An embarassment of riches

A lot of things have been happening recently. I started a new job awhile back, which is going well. I’m back in the non-profit world, working on educational events again. I get to use my Japanese a bit (and have learned just how pathetic my Japanese really is). Last week, however, was the tops. We were involved in a trio of events that all seemed to go well. The most rewarding for me, personally, was a three-day conference that brought together experts from across the world to discuss a Troubled Nation. In those three days, I had all sorts of fun, informative experiences – including witnessing a prominent television anchor prove that he can, indeed, tell a story and hearing a respected previous presidential candidate expound on TN with a depth of insight I had not realized he possessed. Though the majority of the conference focused on bringing together foreign thinkers who had not had a proper opportunity to discuss the issues before, interactions with prominent officials in the government and the IMF led me to believe that the impact of the event may extend far further than we had intended.

That’s all that I can write at the moment, but I will follow up in a few days with a discussion of my first conference paper presentation. (Also last week!) I will say this, though: When I first began work after college I was young, green. I may have felt like I knew what I was doing, but I was also feeling insecure about making even the slightest mistake. A small mistake or misunderstanding felt like a failure. In a way, going off to grad school has helped my non-academic career very unexpectedly. I now feel secure in both my abilities and my failures. If I make a mistake now, I do not feel as though I am guilty of some crime; I simply move on. Get the work done. It’s a healthier attitude, and it keeps me more engaged with my work.

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Socialvibe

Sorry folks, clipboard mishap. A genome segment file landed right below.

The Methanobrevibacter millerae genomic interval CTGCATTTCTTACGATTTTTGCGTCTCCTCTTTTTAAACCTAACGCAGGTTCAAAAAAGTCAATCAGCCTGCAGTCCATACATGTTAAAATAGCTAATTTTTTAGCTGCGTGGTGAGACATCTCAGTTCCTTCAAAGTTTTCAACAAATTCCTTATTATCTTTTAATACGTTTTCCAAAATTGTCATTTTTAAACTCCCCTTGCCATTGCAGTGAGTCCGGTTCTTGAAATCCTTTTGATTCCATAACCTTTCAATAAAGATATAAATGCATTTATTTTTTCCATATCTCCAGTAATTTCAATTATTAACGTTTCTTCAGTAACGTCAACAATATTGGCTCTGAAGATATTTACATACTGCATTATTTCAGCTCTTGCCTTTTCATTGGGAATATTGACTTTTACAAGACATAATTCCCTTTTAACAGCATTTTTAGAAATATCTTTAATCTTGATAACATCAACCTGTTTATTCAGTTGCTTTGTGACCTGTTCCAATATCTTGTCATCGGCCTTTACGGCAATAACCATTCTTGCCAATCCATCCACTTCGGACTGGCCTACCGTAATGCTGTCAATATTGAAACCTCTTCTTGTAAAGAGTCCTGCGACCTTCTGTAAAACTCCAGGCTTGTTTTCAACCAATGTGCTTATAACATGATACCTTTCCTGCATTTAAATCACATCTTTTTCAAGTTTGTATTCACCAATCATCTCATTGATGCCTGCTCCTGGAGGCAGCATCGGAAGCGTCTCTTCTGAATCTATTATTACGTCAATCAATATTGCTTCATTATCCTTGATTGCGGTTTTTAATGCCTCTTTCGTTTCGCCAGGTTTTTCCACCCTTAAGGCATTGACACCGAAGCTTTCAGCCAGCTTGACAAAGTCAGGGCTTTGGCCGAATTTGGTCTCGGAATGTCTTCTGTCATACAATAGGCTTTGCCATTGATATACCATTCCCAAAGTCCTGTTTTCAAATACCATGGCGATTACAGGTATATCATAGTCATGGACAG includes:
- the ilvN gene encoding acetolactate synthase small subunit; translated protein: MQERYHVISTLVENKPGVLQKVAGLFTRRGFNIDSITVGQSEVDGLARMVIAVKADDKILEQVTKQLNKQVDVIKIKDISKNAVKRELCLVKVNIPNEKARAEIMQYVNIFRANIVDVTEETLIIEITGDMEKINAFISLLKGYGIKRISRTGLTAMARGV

Hello all. Just a quick note about the Socialvibe widget off to the left of your screen. If you click on it, they’ll ask you a quick question about whatever they’re selling, and in return for your answer – no identifying information is requested – they donate some money to a pancreatic cancer research group. I’ve added it ’cause my grandmother died recently of pancreatic cancer and I wanted to help a bit. So if you’ve got a moment, please do try it once. Thank you!

Slow and pathetic

I know, I know, I’m about twelve updates behind.  I’m sorry.  Very sorry.  Mainly because this isn’t really going to be an update either – I have one planned but it’s somewhat theoretical and I’m a bit tired to use theory with any actual skill.  So why update at all?  Well, I was planning to do the update earlier this evening and am now feeling guilty.

I’ll leave you with a quote for now.  On the topic of how theoretical jargon often sounds like mumbo jumbo (and vice versa), and with a spice of Philadelphia (home of the Schuykill River) flavor:

“The monster Schuykilled toward me in a non-Euclidean manner.”  Courtesy of L- from last semester’s literary theory course.

Quick quote

All of the grad students in my department recently got together so that the older students could give advice to the newbies.  After someone asked a question about how to prepare to get a job, K.H. said:

“Speaking of jobs and finding employment- ”

At which time all of the older Ph.D. students audibly smothered ironic laughter. 

In theory one can get a job with a degree in the humanities… it’s just hard.

Yoroshiku onegaishimasu

Welcome to my new blog, Taking it Outside.  It sounds contentious, but it was inspired by the way my classmates and I regularly continue the class’ discussion while walking out of class.  The next class needs the room, but we still want to talk! 

This blog will be my rather one-sided continuation of my classes.  It will also have some amusing quotes from various classes and events that I have collected over time.  I hope that you enjoy your stay here.